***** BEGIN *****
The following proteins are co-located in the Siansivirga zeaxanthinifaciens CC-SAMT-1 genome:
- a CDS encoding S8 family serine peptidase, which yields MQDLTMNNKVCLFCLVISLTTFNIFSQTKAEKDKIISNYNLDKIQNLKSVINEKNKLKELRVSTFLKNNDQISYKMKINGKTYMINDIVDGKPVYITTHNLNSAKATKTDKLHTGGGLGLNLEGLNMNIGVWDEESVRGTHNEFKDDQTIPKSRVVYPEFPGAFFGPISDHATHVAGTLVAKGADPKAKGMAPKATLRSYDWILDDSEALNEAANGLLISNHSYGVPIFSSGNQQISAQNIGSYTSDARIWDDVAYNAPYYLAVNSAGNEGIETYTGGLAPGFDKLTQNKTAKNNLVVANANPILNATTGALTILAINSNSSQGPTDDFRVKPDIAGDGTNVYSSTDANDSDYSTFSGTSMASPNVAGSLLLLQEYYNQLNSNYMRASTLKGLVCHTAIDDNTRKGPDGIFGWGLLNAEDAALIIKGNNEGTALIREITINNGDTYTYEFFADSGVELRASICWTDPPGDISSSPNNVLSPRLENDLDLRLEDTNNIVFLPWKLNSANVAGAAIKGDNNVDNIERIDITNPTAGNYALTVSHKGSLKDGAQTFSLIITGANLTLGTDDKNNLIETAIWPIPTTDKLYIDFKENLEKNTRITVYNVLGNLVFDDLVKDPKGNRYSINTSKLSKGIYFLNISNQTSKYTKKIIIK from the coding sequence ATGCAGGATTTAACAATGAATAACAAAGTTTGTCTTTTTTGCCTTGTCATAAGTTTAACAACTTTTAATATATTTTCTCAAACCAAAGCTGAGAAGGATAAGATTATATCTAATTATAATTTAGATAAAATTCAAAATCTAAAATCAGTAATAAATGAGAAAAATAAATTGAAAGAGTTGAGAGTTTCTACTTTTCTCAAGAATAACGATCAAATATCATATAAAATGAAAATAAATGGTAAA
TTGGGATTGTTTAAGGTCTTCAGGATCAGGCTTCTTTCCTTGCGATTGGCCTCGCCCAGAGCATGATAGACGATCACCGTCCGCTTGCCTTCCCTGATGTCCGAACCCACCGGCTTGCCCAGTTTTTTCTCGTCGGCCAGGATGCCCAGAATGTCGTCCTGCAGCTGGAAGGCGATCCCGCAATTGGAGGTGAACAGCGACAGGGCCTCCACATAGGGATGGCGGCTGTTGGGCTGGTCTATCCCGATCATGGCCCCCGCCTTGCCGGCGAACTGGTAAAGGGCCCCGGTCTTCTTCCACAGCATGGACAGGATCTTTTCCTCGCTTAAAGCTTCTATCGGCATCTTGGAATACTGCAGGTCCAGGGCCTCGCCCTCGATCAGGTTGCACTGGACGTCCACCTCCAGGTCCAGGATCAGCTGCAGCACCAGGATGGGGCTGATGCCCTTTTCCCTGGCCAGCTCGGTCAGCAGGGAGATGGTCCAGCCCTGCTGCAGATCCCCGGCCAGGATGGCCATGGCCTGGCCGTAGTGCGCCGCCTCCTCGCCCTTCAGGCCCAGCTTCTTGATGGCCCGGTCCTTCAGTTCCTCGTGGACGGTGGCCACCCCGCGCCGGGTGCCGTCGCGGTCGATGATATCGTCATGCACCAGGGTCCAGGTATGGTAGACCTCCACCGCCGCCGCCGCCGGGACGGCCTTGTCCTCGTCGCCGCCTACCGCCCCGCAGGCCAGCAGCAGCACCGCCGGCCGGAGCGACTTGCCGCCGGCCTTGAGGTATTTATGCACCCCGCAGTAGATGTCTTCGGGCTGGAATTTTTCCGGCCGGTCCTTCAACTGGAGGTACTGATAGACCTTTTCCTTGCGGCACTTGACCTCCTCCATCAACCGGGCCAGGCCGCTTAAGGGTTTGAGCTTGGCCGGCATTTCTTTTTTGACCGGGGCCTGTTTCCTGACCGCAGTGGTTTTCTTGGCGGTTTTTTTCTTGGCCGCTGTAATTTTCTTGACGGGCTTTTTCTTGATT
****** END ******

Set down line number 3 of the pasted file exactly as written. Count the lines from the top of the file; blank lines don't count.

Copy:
TTGGGATTGTTTAAGGTCTTCAGGATCAGGCTTCTTTCCTTGCGATTGGCCTCGCCCAGAGCATGATAGACGATCACCGTCCGCTTGCCTTCCCTGATGTCCGAACCCACCGGCTTGCCCAGTTTTTTCTCGTCGGCCAGGATGCCCAGAATGTCGTCCTGCAGCTGGAAGGCGATCCCGCAATTGGAGGTGAACAGCGACAGGGCCTCCACATAGGGATGGCGGCTGTTGGGCTGGTCTATCCCGATCATGGCCCCCGCCTTGCCGGCGAACTGGTAAAGGGCCCCGGTCTTCTTCCACAGCATGGACAGGATCTTTTCCTCGCTTAAAGCTTCTATCGGCATCTTGGAATACTGCAGGTCCAGGGCCTCGCCCTCGATCAGGTTGCACTGGACGTCCACCTCCAGGTCCAGGATCAGCTGCAGCACCAGGATGGGGCTGATGCCCTTTTCCCTGGCCAGCTCGGTCAGCAGGGAGATGGTCCAGCCCTGCTGCAGATCCCCGGCCAGGATGGCCATGGCCTGGCCGTAGTGCGCCGCCTCCTCGCCCTTCAGGCCCAGCTTCTTGATGGCCCGGTCCTTCAGTTCCTCGTGGACGGTGGCCACCCCGCGCCGGGTGCCGTCGCGGTCGATGATATCGTCATGCACCAGGGTCCAGGTATGGTAGACCTCCACCGCCGCCGCCGCCGGGACGGCCTTGTCCTCGTCGCCGCCTACCGCCCCGCAGGCCAGCAGCAGCACCGCCGGCCGGAGCGACTTGCCGCCGGCCTTGAGGTATTTATGCACCCCGCAGTAGATGTCTTCGGGCTGGAATTTTTCCGGCCGGTCCTTCAACTGGAGGTACTGATAGACCTTTTCCTTGCGGCACTTGACCTCCTCCATCAACCGGGCCAGGCCGCTTAAGGGTTTGAGCTTGGCCGGCATTTCTTTTTTGACCGGGGCCTGTTTCCTGACCGCAGTGGTTTTCTTGGCGGTTTTTTTCTTGGCCGCTGTAATTTTCTTGACGGGCTTTTTCTTGATT